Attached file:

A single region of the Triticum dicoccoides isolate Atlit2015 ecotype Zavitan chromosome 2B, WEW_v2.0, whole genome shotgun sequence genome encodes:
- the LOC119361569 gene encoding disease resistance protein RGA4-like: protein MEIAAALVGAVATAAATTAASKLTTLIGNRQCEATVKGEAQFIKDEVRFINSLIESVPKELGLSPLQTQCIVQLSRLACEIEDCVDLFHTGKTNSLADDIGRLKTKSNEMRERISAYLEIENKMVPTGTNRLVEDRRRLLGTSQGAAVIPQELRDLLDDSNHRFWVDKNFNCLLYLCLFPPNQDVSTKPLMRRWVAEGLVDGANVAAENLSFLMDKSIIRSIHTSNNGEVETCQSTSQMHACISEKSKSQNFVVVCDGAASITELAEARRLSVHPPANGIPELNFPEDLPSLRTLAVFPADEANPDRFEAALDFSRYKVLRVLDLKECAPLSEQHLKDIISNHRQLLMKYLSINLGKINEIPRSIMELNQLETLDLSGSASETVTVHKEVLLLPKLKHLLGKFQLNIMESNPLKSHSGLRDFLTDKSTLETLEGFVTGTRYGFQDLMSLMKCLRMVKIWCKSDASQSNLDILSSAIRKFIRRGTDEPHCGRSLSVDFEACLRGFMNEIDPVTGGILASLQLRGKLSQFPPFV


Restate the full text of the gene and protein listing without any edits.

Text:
A single region of the Triticum dicoccoides isolate Atlit2015 ecotype Zavitan chromosome 2B, WEW_v2.0, whole genome shotgun sequence genome encodes:
- the LOC119361569 gene encoding disease resistance protein RGA4-like: protein MEIAAALVGAVATAAATTAASKLTTLIGNRQCEATVKGEAQFIKDEVRFINSLIESVPKELGLSPLQTQCIVQLSRLACEIEDCVDLFHTGKTNSLADDIGRLKTKSNEMRERISAYLEIENKMVPTGTNRLVEDRRRLLGTSQGAAVIPQELRDLLDDSNHRFWVDKNFNCLLYLCLFPPNQDVSTKPLMRRWVAEGLVDGANVAAENLSFLMDKSIIRSIHTSNNGEVETCQSTSQMHACISEKSKSQNFVVVCDGAASITELAEARRLSVHPPANGIPELNFPEDLPSLRTLAVFPADEANPDRFEAALDFSRYKVLRVLDLKECAPLSEQHLKDIISNHRQLLMKYLSINLGKINEIPRSIMELNQLETLDLSGSASETVTVHKEVLLLPKLKHLLGKFQLNIMESNPLKSHSGLRDFLTDKSTLETLEGFVTGTRYGFQDLMSLMKCLRMVKIWCKSDASQSNLDILSSAIRKFIRRGTDEPHCGRSLSVDFEACLRGFMNEIDPVTGGILASLQLRGKLSQFPPFV